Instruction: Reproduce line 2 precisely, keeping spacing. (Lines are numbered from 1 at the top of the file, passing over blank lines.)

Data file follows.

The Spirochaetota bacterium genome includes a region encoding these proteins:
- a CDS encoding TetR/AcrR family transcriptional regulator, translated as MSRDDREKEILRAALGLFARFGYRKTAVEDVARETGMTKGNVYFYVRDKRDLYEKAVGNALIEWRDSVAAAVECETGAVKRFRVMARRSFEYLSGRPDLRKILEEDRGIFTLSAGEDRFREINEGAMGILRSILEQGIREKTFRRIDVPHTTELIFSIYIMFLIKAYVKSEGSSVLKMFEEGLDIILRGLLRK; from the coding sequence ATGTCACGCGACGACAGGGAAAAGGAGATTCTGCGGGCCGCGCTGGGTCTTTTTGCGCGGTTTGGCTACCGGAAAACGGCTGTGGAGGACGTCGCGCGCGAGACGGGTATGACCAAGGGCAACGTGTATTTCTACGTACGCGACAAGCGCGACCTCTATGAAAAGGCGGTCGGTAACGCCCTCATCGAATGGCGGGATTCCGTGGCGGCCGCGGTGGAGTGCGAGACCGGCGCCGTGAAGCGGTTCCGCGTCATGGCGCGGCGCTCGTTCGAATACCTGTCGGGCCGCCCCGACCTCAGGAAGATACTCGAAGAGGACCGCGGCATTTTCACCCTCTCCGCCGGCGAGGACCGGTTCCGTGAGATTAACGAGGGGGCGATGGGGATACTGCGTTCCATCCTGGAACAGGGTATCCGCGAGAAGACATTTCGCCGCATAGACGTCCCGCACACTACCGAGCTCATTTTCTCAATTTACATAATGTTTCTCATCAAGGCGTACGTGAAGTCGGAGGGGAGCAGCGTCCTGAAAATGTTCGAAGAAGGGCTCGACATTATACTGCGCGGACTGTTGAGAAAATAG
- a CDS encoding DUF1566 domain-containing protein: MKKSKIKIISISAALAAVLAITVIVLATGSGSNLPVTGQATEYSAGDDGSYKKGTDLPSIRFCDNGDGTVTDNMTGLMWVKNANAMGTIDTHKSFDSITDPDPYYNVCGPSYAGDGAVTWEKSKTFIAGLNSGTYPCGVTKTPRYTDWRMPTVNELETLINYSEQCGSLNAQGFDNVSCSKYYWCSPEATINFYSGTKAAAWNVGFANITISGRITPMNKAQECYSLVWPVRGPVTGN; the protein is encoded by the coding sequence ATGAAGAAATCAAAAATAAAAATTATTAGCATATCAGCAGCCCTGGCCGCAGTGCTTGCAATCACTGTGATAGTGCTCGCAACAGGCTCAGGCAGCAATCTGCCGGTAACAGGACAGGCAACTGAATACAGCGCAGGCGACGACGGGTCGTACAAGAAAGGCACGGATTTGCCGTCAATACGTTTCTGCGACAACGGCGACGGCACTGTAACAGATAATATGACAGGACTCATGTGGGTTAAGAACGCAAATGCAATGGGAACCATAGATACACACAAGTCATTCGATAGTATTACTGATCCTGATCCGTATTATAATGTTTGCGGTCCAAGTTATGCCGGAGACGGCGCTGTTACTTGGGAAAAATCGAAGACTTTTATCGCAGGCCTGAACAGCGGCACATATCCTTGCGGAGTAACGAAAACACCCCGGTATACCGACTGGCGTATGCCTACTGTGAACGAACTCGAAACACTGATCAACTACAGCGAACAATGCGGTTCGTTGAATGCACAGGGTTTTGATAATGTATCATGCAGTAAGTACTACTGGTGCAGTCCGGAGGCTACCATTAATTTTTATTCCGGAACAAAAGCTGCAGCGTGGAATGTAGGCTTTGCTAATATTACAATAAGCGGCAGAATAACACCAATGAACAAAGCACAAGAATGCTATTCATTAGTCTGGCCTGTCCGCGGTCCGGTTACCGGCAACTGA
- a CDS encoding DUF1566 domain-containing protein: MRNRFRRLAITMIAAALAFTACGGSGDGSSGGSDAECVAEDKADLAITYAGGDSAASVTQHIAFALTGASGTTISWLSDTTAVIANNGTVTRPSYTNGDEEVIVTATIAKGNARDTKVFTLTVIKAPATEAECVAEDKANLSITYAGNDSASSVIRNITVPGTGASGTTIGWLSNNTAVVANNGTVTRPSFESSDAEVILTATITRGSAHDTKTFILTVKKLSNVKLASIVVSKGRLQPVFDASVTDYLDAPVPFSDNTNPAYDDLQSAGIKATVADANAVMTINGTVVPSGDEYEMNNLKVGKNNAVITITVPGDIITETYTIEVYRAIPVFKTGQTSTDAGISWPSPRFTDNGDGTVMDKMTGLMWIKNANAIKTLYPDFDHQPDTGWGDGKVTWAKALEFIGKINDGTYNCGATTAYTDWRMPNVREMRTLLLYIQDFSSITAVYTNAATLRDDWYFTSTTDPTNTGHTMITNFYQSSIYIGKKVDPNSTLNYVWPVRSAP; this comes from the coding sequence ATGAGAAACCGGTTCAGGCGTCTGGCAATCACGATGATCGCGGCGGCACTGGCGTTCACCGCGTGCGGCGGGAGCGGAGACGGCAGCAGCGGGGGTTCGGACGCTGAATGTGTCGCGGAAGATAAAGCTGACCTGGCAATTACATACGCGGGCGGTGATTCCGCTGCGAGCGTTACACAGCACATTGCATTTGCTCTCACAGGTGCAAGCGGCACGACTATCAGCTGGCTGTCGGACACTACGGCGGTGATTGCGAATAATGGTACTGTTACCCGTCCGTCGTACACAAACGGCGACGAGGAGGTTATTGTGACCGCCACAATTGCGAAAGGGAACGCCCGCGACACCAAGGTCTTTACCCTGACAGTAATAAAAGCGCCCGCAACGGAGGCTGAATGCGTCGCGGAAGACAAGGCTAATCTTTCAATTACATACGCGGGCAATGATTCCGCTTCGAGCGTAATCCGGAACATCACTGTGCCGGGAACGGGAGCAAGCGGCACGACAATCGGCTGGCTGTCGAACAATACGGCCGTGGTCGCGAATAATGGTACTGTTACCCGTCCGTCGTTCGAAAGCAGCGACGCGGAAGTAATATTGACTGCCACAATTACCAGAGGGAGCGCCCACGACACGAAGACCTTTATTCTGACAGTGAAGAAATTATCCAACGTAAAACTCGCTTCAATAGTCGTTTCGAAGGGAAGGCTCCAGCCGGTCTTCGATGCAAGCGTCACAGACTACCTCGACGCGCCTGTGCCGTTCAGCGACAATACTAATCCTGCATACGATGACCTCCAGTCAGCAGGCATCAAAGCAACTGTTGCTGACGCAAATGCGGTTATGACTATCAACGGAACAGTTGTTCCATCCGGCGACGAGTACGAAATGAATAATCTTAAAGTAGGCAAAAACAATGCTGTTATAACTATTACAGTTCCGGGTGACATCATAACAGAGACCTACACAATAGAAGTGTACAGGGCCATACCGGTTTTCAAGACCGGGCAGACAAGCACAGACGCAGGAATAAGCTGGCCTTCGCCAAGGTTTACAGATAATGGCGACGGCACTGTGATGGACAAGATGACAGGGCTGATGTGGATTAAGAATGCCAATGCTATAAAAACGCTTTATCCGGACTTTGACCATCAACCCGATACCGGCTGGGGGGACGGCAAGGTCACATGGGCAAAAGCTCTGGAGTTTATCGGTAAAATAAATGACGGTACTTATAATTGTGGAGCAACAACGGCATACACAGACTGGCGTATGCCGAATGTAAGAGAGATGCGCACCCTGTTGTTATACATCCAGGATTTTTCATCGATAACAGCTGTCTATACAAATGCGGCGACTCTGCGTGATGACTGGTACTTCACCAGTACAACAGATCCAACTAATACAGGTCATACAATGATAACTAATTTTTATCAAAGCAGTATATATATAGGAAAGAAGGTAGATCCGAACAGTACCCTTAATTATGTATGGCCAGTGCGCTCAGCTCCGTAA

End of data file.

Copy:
- a CDS encoding TetR/AcrR family transcriptional regulator, translated as MSRDDREKEILRAALGLFARFGYRKTAVEDVARETGMTKGNVYFYVRDKRDLYEKAVGNALIEWRDSVAAAVECETGAVKRFRVMARRSFEYLSGRPDLRKILEEDRGIFTLSAGEDRFREINEGAMGILRSILEQGIREKTFRRIDVPHTTELIFSIYIMFLIKAYVKSEGSSVLKMFEEGLDIILRGLLRK; from the coding sequence ATGTCACGCGACGACAGGGAAAAGGAGATTCTGCGGGCCGCGCTGGGTCTTTTTGCGCGGTTTGGCTACCGGAAAACGGCTGTGGAGGACGTCGCGCGCGAGACGGGTATGACCAAGGGCAACGTGTATTTCTACGTACGCGACAAGCGCGACCTCTATGAAAAGGCGGTCGGTAACGCCCTCATCGAATGGCGGGATTCCGTGGCGGCCGCGGTGGAGTGCGAGACCGGCGCCGTGAAGCGGTTCCGCGTCATGGCGCGGCGCTCGTTCGAATACCTGTCGGGCCGCCCCGACCTCAGGAAGATACTCGAAGAGGACCGCGGCATTTTCACCCTCTCCGCCGGCGAGGACCGGTTCCGTGAGATTAACGAGGGGGCGATGGGGATACTGCGTTCCATCCTGGAACAGGGTATCCGCGAGAAGACATTTCGCCGCATAGACGTCCCGCACACTACCGAGCTCATTTTCTCAATTTACATAATGTTTCTCATCAAGGCGTACGTGAAGTCGGAGGGGAGCAGCGTCCTGAAAATGTTCGAAGAAGGGCTCGACATTATACTGCGCGGACTGTTGAGAAAATAG